Kyle Bailey, driver in April 4 fatal crash, arraigned in Southern Berkshire District Court
Great Barrington — The Glendale man charged with multiple offenses stemming from a deadly Easter weekend accident on East Street was formally arraigned Thursday (April 16) in Southern Berkshire District Court, with a pretrial hearing scheduled for May 21, according to a court official.
Kyle Bailey, 22, was present for the arraignment, having arrived in a wheelchair after being discharged from Baystate Medical Center, where he was taken after the April 4 accident that claimed the life of Garrett J. Norton, 21, of Housatonic, and seriously injured Matthew Moriarty. Bailey himself suffered multiple fractures and a dislocated hip, according to the police report.
Bailey’s hospital discharge was confirmed by attorney Jill Sheldon, who is assisting attorney Richard LeBlanc with Bailey’s defense. Sheldon said she was unable to further comment about the case.
Police say Bailey, a Keene State College journalism student, had been drinking on a Friday night out with friends Norton and Moriarty, and that Bailey told police he was driving Moriarty, 20, to his home in Great Barrington when the Subaru wagon he was driving hit a telephone pole at the end of a gradual left turn.
All three young men were recent graduates of Monument Mountain Regional High School, where they were friends, and the accident has rocked the larger Great Barrington community. The outpouring of grief and tributes to Norton continue.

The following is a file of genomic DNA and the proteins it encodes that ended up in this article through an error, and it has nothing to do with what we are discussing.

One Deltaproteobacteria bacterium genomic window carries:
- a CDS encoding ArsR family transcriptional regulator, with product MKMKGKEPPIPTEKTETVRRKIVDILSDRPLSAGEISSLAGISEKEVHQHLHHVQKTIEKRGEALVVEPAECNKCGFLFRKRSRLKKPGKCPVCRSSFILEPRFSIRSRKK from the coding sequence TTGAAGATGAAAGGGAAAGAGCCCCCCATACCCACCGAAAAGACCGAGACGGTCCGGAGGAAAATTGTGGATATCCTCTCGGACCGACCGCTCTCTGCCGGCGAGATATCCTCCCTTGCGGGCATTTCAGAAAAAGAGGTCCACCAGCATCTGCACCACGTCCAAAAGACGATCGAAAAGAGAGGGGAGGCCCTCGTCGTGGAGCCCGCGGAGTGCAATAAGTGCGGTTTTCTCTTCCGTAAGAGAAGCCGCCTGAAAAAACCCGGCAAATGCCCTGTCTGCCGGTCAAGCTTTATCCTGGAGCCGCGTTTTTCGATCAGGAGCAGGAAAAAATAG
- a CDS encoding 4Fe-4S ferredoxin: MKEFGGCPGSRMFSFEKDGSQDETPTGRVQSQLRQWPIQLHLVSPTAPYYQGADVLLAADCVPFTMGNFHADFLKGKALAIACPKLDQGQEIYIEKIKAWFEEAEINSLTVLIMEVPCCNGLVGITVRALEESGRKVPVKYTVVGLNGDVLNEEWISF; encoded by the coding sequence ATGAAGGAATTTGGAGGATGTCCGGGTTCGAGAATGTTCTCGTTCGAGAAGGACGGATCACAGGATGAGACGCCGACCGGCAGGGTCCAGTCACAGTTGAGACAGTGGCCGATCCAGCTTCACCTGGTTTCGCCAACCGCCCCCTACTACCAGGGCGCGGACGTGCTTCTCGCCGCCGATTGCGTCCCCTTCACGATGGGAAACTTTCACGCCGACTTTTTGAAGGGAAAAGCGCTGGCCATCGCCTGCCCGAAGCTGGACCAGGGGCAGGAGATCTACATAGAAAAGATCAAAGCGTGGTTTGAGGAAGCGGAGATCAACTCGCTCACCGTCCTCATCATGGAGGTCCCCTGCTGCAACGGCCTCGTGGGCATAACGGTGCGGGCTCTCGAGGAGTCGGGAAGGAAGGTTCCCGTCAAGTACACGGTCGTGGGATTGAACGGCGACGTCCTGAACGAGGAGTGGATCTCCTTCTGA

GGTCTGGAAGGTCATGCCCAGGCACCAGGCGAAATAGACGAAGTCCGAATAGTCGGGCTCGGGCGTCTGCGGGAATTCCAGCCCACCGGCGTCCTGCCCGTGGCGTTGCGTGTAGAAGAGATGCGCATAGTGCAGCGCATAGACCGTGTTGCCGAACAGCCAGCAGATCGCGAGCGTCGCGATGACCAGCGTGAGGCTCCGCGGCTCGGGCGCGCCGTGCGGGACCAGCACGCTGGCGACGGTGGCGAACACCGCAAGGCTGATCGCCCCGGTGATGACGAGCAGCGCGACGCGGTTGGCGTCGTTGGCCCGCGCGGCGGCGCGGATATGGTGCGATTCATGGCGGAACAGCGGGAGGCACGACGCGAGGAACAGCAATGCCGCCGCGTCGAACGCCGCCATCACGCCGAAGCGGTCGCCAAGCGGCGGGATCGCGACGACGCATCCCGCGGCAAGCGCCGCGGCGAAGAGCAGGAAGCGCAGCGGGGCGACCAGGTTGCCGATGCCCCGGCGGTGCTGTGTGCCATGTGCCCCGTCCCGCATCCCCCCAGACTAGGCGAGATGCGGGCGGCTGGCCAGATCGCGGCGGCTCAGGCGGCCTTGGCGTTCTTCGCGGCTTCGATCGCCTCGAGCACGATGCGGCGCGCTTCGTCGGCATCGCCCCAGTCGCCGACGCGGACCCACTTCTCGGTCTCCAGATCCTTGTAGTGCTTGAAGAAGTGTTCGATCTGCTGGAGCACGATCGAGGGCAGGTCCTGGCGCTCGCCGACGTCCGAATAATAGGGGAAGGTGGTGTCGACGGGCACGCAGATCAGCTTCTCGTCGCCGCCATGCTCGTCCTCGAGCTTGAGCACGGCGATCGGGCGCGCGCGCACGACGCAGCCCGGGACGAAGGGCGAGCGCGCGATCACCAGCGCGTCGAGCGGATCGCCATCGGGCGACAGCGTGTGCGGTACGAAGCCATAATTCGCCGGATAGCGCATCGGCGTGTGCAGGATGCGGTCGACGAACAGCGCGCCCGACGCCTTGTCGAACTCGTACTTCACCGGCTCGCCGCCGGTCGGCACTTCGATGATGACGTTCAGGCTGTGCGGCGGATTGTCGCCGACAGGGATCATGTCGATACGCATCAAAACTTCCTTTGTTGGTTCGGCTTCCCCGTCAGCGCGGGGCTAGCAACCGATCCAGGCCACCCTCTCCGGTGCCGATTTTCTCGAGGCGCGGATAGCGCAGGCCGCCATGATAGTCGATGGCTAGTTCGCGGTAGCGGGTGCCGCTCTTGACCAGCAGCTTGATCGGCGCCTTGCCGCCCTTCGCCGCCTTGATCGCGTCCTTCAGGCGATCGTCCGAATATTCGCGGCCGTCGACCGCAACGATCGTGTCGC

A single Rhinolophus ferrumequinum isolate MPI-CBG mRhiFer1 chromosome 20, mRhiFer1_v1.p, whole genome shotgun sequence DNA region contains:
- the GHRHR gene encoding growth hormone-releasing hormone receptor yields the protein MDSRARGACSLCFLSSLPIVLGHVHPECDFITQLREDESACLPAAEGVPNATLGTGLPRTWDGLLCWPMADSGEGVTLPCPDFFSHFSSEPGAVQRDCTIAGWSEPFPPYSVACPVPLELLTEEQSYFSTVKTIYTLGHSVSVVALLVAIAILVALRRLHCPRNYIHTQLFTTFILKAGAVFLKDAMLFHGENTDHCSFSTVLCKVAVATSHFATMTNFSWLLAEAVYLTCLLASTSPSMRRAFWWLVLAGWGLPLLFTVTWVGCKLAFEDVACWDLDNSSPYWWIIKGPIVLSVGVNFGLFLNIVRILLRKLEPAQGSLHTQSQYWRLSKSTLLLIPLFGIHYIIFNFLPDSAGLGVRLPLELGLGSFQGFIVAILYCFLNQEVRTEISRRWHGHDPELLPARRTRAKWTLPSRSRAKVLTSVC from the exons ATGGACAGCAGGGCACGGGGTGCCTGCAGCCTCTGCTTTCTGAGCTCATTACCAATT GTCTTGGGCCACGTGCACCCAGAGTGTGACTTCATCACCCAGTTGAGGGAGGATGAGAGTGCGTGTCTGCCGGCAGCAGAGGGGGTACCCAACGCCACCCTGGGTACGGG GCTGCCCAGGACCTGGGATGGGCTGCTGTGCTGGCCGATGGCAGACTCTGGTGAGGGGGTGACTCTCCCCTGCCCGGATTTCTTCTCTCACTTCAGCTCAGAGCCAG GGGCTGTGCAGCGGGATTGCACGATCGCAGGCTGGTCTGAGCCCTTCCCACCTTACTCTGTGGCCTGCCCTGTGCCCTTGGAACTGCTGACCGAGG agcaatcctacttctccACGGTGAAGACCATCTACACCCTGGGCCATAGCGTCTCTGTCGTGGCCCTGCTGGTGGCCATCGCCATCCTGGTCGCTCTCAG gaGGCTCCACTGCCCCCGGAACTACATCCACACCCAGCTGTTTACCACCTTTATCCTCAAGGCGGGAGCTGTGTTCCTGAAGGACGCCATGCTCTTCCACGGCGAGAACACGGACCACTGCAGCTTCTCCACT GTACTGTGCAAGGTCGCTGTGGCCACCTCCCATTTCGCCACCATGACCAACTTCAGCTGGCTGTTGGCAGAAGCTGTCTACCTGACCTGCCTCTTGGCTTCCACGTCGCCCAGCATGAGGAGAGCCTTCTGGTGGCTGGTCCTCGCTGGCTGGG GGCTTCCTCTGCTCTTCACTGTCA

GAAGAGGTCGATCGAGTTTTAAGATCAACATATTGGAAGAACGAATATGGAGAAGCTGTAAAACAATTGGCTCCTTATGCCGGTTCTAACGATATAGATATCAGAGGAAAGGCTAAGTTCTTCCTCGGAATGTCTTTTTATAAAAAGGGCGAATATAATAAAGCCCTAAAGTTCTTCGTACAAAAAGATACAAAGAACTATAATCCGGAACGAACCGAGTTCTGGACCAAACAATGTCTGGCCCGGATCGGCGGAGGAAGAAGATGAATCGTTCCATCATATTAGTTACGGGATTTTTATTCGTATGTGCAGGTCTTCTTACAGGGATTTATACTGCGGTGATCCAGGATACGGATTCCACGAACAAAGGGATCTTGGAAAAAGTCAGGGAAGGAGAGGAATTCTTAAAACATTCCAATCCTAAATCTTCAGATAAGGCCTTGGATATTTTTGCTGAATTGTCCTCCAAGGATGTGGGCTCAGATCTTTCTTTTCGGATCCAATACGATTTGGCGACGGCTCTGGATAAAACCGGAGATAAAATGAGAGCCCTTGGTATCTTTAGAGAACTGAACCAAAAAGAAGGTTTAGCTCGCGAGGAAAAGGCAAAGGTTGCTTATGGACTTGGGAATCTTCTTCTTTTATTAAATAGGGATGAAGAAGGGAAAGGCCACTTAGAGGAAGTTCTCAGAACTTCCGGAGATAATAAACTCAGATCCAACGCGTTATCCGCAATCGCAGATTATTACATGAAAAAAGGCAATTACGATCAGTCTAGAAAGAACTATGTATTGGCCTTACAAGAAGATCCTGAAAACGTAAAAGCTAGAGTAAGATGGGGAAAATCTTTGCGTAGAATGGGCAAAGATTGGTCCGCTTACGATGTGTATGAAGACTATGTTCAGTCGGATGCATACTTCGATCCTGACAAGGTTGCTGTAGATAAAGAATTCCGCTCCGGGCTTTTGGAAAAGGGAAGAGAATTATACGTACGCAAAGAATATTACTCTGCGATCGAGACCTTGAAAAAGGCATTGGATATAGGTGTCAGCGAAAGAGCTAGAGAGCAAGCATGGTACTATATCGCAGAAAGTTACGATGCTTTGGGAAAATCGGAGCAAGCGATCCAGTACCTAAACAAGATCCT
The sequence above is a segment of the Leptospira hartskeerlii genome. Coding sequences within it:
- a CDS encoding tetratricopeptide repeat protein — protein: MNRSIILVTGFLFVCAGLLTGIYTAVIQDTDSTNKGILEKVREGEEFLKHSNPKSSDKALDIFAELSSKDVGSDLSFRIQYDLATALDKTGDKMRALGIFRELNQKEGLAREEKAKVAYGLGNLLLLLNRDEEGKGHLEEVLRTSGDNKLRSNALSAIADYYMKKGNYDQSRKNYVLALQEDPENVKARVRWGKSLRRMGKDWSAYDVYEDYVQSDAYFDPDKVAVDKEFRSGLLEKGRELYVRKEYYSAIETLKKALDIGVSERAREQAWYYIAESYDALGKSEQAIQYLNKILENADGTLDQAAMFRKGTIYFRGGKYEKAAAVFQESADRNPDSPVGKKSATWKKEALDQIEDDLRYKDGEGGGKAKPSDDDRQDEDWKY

Bailey was charged with Operating Under the Influence (OUI) Resulting in Motor Vehicle Homicide; Negligent Operation of a Motor Vehicle; Speeding; Failure to Stay Within Marked Lanes; Open Container of Alcohol in a Motor Vehicle; and OUI Causing Serious Injuries. He was given a bail amount of $4,000.
It is unclear, however, whether Bailey will continue to be charged with the misdemeanor version of OUI, according to the court official. “There are two legislatively created statues and versions of OUI,” he said, one misdemeanor and one felony, and that either can have the “same fact patterns.”
“It depends on how [Bailey] is charged,” he added.
The initial police report and court documents show the charges as misdemeanors, which have a minimum 30 days in the House of Corrections in Pittsfield and a maximum of 2 ½ years, said the official. District court cannot give sentences beyond 2 ½ years, making it possible, therefore, that Bailey could be arraigned and indicted in Superior court, which would be necessary if a higher sentence were desired.
The felony version of OUI requires a minimum sentence of three to four years; a sentence of more than 2 1/2 years must be served in state prison.
Saying it was pure speculation on his part, the court official said that this may be a situation in which “the victim’s family has a lot of sway” over the sentence. “They were friends, and the family may say, ‘we don’t want to ruin somebody else’s life, too’.”